Friday, August 25, 2006
ConsCom re-opens Fields case, questions Virginia Farme structure
When is a victory not a victory? Just ask Edward and Linda Fields and their Stamski and McNary engineer George Dimakarakos. On July 27 the trio left a Conservation Commission meeting believing (as did the Mosquito reporter) that their application to build in a problematic location off Bedford Road had the commission's approval. The public hearing on their Notice of Intent had been closed and they had been told that, owing to the complexity of their case, the official Order of Conditions would require careful drafting, and therefore would not be forthcoming until the August 10 meeting.
What then was their reaction when Chairman Roy Watson informed them that the commission had discovered new information that introduced a "potentially fatal flaw" in the documentation. Therefore, Watson asked the applicants to re-open the hearing, because otherwise the information could not be explored further. Not unexpectedly, Dimakarakos protested, pointing out that Watson had not even been present when the hearing was officially closed. Watson admitted that pursuing that route was possible, but said it would only prolong the desired resolution of the discrepancy.
The chairman explained further that the problem dated back to the year 1983 when the Planning Board had first approved a common drive and five potential lots on the parcel, and 2001 when a special permit was requested and the Fire Chief expressed concern about insufficient water for fire protection. Dimakarakos and Watson argued back and forth about the sequence of events and the relevancy of Watson's legal interpretation, until the latter indicated that there was obvious ambiguity in the records. "I may be right, and you may be right," the chairman said, "but the best way to solve our problem is to re-open the hearing and discuss the matter further."
Other commissioners pointed out that there were two other less pleasant options, should the Fields choose to refuse the request. The commissioners could vote to deny the application "for lack of pertinent information," and/or the Fields could take them to court. On the other hand, they could agree to re-open the hearing, so the misunderstandings could be resolved. Clearly disgruntled, the couple chose to re-open and allow Watson and Dimakarakos to pursue the matter further.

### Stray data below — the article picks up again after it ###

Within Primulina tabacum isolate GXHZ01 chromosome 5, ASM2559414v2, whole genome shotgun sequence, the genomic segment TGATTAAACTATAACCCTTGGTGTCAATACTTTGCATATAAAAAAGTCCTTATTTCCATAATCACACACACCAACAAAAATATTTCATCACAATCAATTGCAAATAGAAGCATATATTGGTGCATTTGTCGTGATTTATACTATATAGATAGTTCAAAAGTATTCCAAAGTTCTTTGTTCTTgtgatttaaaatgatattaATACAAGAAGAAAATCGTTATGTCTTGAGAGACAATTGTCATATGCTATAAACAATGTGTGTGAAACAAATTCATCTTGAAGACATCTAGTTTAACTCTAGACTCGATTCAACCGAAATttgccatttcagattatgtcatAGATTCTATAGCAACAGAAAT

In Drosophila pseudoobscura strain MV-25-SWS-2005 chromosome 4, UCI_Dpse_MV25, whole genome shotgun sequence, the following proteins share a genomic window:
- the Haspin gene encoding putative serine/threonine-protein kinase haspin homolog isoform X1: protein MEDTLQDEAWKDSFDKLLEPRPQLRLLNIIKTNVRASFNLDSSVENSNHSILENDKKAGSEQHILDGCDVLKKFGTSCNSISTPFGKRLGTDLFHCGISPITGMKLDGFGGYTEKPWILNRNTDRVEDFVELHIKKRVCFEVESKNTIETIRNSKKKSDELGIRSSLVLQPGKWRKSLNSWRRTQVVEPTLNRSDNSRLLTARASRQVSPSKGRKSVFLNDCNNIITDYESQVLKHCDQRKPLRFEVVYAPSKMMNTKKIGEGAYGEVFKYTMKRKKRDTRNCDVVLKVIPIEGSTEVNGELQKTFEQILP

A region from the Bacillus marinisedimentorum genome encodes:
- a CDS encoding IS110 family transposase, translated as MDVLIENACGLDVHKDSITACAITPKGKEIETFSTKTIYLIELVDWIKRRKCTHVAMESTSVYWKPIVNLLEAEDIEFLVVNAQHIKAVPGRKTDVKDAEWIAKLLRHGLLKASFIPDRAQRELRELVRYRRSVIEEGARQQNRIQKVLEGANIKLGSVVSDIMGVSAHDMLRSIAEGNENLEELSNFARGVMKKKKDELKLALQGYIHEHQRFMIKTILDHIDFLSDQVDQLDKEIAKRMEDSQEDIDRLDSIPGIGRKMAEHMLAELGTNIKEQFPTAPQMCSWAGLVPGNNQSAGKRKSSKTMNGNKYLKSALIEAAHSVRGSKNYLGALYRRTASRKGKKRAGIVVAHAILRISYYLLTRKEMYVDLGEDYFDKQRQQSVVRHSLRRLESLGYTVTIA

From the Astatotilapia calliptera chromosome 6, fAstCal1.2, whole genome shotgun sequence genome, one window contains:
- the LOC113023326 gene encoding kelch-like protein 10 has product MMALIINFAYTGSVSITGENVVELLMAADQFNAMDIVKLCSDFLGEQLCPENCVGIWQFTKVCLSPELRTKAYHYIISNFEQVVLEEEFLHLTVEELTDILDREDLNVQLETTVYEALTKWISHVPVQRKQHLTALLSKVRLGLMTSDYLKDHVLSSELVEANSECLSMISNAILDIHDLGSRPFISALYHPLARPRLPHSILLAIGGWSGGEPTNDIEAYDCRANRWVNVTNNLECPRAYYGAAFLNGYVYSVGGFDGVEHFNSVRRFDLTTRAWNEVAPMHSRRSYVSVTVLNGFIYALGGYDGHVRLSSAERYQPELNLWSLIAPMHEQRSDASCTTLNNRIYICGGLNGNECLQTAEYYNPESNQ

The last-minute muddle had arisen after the Fields and their engineer had apparently won a right to construct a family dwelling on a lot that impinges on a restricted 200-foot Riverfront Area that follows Pages Brook, rather than on one of two alternate locations that are outside the protected zone. Their argument had relied on a clause in the state Riverfront Act that permits a 10% incursion into a riverfront zone, even if an otherwise acceptable alternate location exists, if the applicant can prove that use of the alternate site would entail significant cost. Since their cost estimates as presented had appeared to justify the variation, the public hearing had been closed; but subsequent information now cast some doubt on their calculations. Closure will be sought at the next meeting.
Wilkins Hill assessment
uncovers possible abutter violation
As anticipated, the commission has issued an Order of Resource Delineation to Wilkins Hill Realty for the 133.5-acre undeveloped tract (Wilson Land) between Westford and Curve Streets. That order indicates ConsCom acceptance of wetland boundaries that will determine the extent of the board's jurisdiction under the Wetland Protection Act, when and if development occurs, but an unpleasant offshoot of the exploration snagged Virginia Farme Lane homeowner Kenneth Luther. The Wilkins reviewers that had included Dr. John Rockwood, Wetland Biologist David Crossman and Conservation Administrator Sylvia Willard had spotted a garage on his property that appeared to have been built without benefit of a ConsCom filing. Asked to attend the August 10 session, Luther appeared with his attorney, Pam Brown, who announced that she is also the holder of a degree in environmental science. The homeowner explained that he had purchased the last lot on the lane some time ago, that it bordered a town easement and that it had contained an amorphous assortment of materials left over from previous construction in the mature development. Brown's approach was cooperative, as she noted that she had not had time to inspect the property but would like to visit the site with Willard "to check whether the structure really is within your [ConsCom's] jurisdiction." After looking at photographs taken from the Wilkins Hill property, she conceded that there might be erosion in the area and added that, "We would be glad to work with you on that and related drainage issues."
Commissioner Tricia Smith said it appeared from the pictures that a violation had occurred, but that she would not want to require the applicant to file a Notice of Intent, if it turned out to be a borderline problem. "Why don't we accept a Request for Determination of Applicability [which is less onerous] and see what the situation really is" she suggested. All agreed, and the applicant promised to return in September with an RDA, which will determine whether or not further filings will be required.
© 2006 The